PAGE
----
Skip to comments.Itís Beer Thirty FReepers! Time For The Homebrewing / Wine Making Thread #3 June 15,2012
Posted on 06/15/2012 3:30:28 PM PDT by Red_Devil 232
Good afternoon/evening FReepers. Yep, it is Beer Thirty Time!
Happiness is a bubbling airlock!
GLASS OF MY CRANBERRY MEAD MELOMEL HONEY WINE
While we all enjoy a mug or glass of our favorite beer or wine I thought we could discuss the most important ingredient we all need to make our homemade beers or wines.
I have used both Wyeast and White Labs liquid yeasts and also dry yeasts mostly Safale 05 and 04 for fermenting my homebrews. I always keep at least one or two of the Safale yeast packs in the fridge as a backup, just incase. Last summer the heat during shipping did in a smack pack of Wyeast I had ordered and the backup dry yeast I had in the fridge saved my beer. If you use the liquid yeasts it is advised you use your suppliers cold pack shipping option, especially during the warm months. If you dont have a local homebrew store near you, having a backup yeast supply is essential. I also keep at least 1 lb of Dry Malt Extract around so I can make a yeast starter.
Use a yeast starter
Some experts recommend pitching at least 192 to 200 Billion yeast cells into a five-gallon wort of a medium gravity ale. Higher gravity ales and lagers will require more yeast cells. Both of the liquid yeast brands mentioned above only contain 100 billion cells and the 11.5 gram dry yeast packs of Safale only have 70 billion cells. A yeast starter will boost your cell count to the proper range suggested for a quick start and efficient fermentation and reduce your costs for yeast. Below is a link to why BeerSmith recommends making a starter;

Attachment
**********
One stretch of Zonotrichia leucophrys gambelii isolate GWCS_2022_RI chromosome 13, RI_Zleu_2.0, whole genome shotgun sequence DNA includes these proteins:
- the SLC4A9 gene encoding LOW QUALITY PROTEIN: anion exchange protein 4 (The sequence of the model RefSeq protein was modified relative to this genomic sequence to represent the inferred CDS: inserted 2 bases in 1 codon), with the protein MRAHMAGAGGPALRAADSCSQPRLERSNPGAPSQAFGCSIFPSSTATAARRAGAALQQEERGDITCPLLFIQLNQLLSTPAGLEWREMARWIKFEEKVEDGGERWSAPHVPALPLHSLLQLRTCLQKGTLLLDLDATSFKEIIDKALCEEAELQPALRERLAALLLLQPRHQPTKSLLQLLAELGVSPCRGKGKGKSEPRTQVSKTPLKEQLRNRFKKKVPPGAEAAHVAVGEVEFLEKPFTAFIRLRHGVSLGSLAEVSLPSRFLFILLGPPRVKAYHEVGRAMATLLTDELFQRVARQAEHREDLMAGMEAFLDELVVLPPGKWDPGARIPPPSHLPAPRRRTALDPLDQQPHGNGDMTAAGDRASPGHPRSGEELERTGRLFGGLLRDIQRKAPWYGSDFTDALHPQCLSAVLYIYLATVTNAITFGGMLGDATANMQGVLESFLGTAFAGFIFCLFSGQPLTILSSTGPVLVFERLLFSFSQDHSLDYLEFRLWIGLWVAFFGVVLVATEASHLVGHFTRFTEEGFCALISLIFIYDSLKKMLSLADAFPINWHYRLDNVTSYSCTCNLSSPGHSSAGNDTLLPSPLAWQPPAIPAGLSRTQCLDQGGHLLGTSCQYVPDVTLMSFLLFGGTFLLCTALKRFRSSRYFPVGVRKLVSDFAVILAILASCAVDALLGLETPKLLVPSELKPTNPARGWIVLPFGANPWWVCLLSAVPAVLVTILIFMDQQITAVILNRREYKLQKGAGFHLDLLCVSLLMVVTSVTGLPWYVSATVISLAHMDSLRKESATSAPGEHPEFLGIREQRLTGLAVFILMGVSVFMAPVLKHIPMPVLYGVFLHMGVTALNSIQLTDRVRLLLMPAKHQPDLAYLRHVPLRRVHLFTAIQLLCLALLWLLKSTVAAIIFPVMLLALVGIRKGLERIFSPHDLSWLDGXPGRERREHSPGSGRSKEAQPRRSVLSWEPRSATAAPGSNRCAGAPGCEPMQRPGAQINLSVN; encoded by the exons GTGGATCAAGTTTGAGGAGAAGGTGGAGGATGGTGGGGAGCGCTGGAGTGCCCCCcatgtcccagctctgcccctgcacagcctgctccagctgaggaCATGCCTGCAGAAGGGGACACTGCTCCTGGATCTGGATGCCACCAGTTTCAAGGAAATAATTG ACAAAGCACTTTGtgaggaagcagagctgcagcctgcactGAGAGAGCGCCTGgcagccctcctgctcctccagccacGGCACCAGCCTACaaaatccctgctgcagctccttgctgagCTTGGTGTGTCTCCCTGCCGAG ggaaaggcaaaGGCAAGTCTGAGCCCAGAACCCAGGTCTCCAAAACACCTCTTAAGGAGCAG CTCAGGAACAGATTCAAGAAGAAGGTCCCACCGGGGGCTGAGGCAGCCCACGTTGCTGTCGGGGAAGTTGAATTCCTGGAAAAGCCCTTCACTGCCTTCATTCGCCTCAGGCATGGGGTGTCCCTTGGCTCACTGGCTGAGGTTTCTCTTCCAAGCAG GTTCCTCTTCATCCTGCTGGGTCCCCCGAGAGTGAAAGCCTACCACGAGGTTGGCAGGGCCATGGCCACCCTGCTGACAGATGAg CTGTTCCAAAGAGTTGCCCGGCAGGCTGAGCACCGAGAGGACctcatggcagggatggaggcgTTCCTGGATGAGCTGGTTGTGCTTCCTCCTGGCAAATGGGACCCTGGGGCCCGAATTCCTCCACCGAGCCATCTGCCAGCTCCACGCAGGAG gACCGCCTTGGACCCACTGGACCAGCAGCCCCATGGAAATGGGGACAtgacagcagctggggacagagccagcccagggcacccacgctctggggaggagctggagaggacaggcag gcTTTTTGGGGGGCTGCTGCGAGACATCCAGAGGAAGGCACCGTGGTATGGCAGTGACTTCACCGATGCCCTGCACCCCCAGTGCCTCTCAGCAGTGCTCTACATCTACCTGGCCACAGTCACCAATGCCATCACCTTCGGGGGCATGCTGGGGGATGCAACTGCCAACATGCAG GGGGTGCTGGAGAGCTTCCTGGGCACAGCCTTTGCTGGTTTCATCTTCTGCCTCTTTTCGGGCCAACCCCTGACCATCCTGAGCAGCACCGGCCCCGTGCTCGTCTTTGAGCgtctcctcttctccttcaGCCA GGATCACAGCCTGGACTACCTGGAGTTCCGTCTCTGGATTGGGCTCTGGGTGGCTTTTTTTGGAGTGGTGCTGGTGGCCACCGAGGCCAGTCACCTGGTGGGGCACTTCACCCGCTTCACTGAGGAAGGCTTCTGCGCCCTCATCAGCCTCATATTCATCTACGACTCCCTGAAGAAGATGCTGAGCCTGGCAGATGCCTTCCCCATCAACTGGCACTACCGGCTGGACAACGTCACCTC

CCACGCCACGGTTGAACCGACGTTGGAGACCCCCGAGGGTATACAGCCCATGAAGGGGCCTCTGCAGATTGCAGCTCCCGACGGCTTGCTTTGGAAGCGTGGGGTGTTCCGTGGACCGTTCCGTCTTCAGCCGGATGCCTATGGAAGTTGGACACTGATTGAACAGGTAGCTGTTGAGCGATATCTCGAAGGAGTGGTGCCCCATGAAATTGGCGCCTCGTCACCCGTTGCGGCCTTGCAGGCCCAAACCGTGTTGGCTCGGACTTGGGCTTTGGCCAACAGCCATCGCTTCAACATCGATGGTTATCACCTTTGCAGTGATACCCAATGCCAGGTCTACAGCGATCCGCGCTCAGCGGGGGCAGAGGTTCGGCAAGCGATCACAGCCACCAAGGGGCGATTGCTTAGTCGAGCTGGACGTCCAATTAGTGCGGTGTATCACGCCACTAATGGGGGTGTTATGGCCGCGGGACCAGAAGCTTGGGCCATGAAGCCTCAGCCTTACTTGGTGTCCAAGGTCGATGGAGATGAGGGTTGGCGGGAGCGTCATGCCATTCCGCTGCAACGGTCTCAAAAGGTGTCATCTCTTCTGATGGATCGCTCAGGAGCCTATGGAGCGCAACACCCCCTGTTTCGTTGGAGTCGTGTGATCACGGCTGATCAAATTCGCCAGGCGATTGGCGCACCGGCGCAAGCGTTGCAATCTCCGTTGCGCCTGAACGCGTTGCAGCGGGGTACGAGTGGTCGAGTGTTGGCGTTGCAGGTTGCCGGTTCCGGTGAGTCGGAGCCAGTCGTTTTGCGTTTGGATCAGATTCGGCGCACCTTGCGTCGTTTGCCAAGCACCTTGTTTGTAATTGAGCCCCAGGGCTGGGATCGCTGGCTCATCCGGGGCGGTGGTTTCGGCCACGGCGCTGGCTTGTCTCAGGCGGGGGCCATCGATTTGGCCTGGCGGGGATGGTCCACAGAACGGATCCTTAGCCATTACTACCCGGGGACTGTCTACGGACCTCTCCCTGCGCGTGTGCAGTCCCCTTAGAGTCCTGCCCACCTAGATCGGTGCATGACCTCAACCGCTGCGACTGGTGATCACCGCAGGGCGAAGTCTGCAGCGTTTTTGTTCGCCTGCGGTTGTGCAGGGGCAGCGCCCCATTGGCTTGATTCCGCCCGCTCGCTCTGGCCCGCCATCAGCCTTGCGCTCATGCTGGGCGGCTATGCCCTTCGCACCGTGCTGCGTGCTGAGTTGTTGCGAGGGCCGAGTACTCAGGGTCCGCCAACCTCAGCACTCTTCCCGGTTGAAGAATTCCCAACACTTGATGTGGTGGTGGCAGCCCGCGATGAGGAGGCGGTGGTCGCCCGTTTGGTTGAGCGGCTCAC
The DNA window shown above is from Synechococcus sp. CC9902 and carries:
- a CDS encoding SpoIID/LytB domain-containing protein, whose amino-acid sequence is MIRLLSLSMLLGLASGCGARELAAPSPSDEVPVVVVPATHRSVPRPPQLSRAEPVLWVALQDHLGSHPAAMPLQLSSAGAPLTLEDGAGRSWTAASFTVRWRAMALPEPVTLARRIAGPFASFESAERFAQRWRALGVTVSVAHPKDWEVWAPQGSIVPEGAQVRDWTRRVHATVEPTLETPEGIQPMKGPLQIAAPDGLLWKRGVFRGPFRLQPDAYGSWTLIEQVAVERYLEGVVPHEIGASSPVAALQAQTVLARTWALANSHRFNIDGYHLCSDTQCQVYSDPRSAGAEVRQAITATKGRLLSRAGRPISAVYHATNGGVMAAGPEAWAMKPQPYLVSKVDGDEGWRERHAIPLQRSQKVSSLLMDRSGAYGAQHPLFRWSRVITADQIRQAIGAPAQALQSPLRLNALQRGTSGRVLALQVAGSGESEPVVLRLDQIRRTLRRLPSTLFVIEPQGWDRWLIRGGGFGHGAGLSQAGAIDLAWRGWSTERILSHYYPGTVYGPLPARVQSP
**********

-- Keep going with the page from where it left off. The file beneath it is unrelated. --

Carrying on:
Making a Yeast Starter for your Home Brew Beer
Here are some basic guidelines and instructions, from Midwest Supply:
1. Activate a Wyeast pack and allow it to swell. Wait until the yeast package has swelled to at least 1 inch thick. Or shake up a room temperature White Labs vile. Dry yeast packs just need to be at room temperature.
2. Heat 4 cups water in a saucepan and when hot, dissolve 1 cup Dry Malt Extract (DME) in the water. If you have any yeast nutrient available, you can add ½ tsp to the mix. Its ok to leave out the nutrient. Lightly boil the wort for 20 minutes. The goal is to create a starter about 1.040 in specific gravity.
3. Sanitize your flask, growler, mason jar etc.
4. When the boil is complete, gently pour the hot wort into the sanitized container. Cover the opening of the flask with aluminum foil. Be careful when doing these steps, use a pot holder to move the flask.
5. Cool the flask in an ice bath. It helps to gently swirl the flask and periodically add ice to the bath to hasten cooling.
6. When the starter wort has cooled to around 70°F (the flask is cool to the touch), shake the flask vigorously to introduce oxygen, and then pitch the yeast. Attach the stopper and airlock.
7. Ferment the starter around 70°F for 24-36 hours for maximum cell growth. Do not expect to see a vigorous fermentation or layer of foam as you would see in a primary fermentation. To increase cell growth, you may wish to agitate the starter periodically to introduce oxygen and remove carbon dioxide. Stir plates are an excellent way to significantly increase the cultures population. The starter may be refrigerated for up to a week before using, if need be. If refrigerated, allow the yeast to warm up before pitching on brew day.